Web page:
I've been utterly shocked at the state of many cars on the road here with no sills left and nothing but rust in other structurally essential parts of the car. I think the OPP can stop cars that they deem unsafe but there certainly is no annual safety inspection and the only required test is a bi-annual emissions check.

Comment: Re:No. (Score 1) 329

by drumlight (#43628139) Attached to: Is Buying an Extended Warranty Ever a Good Idea?
Yeah my experience with Futureshops warranty coverage sucked and our camera was actually replaced/reapaired twice without too much complaint. The second time is why I'd never recomend extended warranty coverage. It refused to turn on one day and it would have been outside the manufacturer's warranty. We took it into future shop and they agreed to send it out for repair, it was all handled without too much difficulty. However it was more than 3 bloody months later before we saw our camera again.
Is the failed device something you actually use? Do you want to go/ can you live without it for 3 months?
Save the cost of the extended warranty and just buy a better/newer replacement for immediate use on the extremely rare occasions where the warranties might actuallly be used.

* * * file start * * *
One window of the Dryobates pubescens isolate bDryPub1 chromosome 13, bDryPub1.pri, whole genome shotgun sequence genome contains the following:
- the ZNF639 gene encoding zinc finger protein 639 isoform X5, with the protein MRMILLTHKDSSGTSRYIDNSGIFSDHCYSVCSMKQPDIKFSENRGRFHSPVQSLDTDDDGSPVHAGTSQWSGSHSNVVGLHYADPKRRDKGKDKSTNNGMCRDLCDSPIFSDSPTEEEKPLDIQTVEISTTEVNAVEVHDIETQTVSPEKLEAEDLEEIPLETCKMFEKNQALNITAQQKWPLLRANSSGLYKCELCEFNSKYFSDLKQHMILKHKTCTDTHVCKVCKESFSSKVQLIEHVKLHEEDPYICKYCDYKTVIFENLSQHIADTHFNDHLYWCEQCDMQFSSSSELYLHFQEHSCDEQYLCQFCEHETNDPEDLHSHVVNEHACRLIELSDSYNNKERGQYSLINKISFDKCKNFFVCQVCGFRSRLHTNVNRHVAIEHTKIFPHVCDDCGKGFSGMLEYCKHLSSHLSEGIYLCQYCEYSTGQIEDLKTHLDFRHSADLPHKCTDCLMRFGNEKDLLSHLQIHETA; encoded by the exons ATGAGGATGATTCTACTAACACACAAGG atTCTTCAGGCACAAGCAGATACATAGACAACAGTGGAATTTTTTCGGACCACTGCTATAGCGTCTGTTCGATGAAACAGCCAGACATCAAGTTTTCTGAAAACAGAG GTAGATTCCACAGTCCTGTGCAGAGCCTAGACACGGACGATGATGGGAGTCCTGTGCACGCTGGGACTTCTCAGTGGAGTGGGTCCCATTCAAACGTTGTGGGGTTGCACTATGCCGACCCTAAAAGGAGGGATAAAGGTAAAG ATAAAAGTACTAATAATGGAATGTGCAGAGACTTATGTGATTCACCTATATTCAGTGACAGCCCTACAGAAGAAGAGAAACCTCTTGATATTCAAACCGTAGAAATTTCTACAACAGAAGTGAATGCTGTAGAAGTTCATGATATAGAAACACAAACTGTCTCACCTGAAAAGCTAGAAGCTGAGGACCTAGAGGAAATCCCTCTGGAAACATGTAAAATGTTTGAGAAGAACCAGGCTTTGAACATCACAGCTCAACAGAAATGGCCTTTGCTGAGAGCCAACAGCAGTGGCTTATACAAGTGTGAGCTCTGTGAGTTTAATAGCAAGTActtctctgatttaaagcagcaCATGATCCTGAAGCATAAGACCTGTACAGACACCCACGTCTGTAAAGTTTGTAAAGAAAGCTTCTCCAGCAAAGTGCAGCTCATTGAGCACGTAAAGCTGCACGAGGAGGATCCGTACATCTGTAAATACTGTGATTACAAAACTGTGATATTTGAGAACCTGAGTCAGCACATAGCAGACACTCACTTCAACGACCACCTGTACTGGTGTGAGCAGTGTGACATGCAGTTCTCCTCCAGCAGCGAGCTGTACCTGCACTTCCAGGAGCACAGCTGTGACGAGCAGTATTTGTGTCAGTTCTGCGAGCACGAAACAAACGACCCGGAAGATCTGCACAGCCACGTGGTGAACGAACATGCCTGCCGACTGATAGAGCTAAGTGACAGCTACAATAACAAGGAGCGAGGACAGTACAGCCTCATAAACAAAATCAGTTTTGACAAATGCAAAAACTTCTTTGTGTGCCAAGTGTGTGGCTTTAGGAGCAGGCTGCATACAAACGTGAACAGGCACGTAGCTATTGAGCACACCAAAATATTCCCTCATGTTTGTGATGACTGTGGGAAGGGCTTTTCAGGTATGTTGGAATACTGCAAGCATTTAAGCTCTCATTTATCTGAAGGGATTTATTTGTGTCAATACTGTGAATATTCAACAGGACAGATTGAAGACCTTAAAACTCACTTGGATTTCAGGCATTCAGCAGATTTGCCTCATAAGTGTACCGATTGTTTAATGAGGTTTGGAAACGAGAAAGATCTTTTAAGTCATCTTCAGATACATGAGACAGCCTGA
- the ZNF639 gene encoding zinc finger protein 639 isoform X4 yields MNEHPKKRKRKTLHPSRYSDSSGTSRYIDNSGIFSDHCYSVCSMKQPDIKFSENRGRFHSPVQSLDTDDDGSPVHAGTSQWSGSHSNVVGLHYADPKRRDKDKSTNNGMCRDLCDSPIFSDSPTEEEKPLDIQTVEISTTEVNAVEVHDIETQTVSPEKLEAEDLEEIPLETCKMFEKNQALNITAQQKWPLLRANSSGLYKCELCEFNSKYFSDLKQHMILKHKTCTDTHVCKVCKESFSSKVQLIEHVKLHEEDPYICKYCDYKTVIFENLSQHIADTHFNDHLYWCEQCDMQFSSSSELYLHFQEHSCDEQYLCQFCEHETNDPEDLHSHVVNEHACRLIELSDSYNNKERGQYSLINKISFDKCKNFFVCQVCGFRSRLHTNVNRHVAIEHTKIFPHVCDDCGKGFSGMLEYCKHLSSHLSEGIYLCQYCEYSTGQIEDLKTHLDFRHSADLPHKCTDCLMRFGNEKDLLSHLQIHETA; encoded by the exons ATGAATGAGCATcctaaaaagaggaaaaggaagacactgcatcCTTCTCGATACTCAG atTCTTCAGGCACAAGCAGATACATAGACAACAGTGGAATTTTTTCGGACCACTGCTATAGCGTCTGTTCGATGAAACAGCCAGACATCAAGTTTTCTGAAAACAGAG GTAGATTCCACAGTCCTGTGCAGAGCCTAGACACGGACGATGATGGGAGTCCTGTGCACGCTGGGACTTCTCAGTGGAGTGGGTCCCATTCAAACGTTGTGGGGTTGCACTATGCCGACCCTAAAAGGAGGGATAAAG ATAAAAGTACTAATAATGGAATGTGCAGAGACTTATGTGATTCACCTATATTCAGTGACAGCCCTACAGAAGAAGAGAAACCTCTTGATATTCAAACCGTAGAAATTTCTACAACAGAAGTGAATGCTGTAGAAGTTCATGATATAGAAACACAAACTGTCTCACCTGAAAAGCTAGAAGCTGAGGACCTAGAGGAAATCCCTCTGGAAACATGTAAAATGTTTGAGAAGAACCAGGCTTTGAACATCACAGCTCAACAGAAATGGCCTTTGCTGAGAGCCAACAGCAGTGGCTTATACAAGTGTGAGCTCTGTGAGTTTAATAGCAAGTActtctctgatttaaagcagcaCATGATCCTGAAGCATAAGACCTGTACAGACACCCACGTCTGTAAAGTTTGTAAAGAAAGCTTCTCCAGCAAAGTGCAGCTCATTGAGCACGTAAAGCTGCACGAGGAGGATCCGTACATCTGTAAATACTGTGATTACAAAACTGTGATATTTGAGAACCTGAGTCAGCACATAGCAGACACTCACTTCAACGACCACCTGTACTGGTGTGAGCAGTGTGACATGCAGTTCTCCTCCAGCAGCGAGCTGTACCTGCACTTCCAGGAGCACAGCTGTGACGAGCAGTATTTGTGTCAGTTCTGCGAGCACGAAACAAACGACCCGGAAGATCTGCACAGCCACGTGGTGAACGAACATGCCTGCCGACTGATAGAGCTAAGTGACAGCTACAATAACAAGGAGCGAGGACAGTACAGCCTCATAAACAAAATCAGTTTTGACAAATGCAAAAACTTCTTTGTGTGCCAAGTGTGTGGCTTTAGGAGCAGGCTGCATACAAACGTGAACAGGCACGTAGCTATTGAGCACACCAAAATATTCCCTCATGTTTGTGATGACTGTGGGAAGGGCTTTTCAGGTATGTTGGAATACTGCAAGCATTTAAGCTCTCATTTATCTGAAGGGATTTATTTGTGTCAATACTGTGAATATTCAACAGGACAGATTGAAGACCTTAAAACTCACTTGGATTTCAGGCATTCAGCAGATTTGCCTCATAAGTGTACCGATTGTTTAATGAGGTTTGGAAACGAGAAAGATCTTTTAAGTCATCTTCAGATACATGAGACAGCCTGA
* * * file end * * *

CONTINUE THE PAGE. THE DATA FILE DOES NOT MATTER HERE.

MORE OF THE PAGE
I didn't purchase the warranty above myself and in fact I've only ever bought one which I was delighted with (even if I never use it). From a repair/refurbishment center for Sony they offered a 5 year extended warranty on my PS3, the $50 extended warranty also included 3 brand new games (from a choice of around 50, I took Drake3 and GoW3 plus something else) and a second brand new controller.
Most extended warranties suck and are just a very nice extra profit for the store, the only time I've ever personally seen one used the experience was so slow I would much rather not have had the warranty at all, I felt obliged to make use of it when it would have been better to just replace the device.

Single tasking: Just Say No.